Courtesy Western Art Collector, July 2013
Francis Livingston, Yellow Cottonwood, oil on panel, 12"x9"
When Francis Livingston was growing up in Oklahoma, he and his family visited the newly opened National Cowboy & Western Heritage Museum, then known as the Cowboy Hall of Fame. "All of a sudden I was exposed to N.C. Wyeth, Remington, and all the Taos Founders," says Livingston. "There was the best of everything. I kept going back because there was very little of this kind of art in other museums when I was going through high school."
He was born in Cortez, Colorado, and spent a lot of time in the Four Corners region of Colorado, Utah, Arizona, and New Mexico. "I felt I had a real connection to that area." His career as an illustrator led him in a different direction until he was hired to illustrate an article on The Bozeman Trail for Smithsonian Magazine. When Mark Sublette saw the article, he asked Livingston to join his gallery. "That was the only historical Western genre work I had ever done and I'd always wanted to do more," recalls Sublette.
Livingston's latest Southwestern paintings are now on view at Sublette's Medicine Man Gallery in Santa Fe. "I like the colors of the landscape and the shapes of the landscape in Northern New Mexico and the architecture of Santa Fe," he states. "My Southwest paintings tie in with my other work historically. Some of the scenes are imagined but it's always something that could have happened."
"Some people liken these paintings to the Taos Founders. Those guys are my heroes, so that's a great compliment." Although his admiration for Blumenschein, Higgins, Fechin, and the other Taos painters may have informed his paintings, Livingston's oil pieces have a life of their own.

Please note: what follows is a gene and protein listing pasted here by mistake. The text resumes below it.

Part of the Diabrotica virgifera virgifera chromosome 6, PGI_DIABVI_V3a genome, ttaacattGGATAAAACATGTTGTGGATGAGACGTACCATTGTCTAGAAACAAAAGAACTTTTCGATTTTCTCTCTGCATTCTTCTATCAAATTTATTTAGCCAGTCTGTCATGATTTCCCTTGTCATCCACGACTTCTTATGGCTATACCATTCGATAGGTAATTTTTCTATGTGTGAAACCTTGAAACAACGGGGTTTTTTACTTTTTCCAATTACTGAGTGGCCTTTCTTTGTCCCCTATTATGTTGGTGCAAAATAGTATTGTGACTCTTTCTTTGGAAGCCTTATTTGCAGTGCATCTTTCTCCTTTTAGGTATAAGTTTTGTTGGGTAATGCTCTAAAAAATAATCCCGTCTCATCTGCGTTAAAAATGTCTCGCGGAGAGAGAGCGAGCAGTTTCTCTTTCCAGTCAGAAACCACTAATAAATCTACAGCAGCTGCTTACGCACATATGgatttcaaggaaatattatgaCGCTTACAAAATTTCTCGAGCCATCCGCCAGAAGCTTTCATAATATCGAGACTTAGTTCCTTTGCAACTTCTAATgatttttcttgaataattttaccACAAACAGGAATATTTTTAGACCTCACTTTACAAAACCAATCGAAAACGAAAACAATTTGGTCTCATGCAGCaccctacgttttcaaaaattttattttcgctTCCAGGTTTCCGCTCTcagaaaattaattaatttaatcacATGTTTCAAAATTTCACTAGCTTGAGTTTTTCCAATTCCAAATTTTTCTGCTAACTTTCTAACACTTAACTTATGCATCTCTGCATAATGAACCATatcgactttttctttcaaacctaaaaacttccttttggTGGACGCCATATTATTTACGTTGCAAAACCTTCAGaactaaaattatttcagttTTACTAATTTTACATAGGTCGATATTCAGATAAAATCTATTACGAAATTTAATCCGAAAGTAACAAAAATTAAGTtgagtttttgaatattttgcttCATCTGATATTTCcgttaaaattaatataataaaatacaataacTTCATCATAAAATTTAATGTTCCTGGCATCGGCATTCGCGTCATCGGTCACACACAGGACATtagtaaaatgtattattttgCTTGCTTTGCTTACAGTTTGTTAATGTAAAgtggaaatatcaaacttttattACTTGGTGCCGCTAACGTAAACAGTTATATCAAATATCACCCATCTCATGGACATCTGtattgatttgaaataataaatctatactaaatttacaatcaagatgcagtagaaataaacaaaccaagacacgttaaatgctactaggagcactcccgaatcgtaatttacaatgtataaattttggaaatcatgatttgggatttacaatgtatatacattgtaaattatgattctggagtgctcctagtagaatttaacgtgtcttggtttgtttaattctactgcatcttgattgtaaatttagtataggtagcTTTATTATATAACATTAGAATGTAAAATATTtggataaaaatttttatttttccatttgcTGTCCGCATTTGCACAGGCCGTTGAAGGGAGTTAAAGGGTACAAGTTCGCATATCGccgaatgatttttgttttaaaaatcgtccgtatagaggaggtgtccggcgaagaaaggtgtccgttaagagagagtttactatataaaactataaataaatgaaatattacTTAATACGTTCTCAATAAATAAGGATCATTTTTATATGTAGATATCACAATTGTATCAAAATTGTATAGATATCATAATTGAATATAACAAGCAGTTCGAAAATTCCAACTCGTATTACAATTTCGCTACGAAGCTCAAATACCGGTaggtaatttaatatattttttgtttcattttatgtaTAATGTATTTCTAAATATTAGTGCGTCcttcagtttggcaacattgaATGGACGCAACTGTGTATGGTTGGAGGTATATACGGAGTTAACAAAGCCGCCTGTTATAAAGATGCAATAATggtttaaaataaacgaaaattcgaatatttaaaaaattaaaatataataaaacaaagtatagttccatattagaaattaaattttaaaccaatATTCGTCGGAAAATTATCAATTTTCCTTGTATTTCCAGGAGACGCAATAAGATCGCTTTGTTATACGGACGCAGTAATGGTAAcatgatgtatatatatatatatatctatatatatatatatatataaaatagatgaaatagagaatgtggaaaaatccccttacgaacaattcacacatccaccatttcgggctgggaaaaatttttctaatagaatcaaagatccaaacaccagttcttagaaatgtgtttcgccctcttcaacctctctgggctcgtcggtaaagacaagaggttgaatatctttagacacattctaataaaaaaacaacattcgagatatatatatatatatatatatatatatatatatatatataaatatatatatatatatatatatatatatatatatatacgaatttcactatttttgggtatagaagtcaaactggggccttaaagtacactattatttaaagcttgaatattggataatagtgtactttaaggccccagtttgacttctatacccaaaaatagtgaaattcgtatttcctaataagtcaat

Francis Livingston, Apricots, oil on panel, 24"x24"
His love of other historical periods and their artifacts, which is more evident in his paintings of other regions, can be seen here in Apricots, with a vintage touring car driving through a spring orchard. In this painting and in Yellow Cottonwood, Livingston's love of paint is apparent as well. "I like thick paint and the idea of brushwork that allows you to see it," he says. "I feel the paint is sculptural. I'm not just rendering an image. The paint gives another layer of interest." In Yellow Cottonwood, Livingston distances himself from his predecessors by flattening the sense of depth with an outline of red around the yellow mass of the cottonwood. "It gives a more contemporary feeling," he explains, "something more graphic from my time as an illustrator. It also refers to the drawing that I begin with and that gets changed as the painting progresses. So, there's history in the work itself."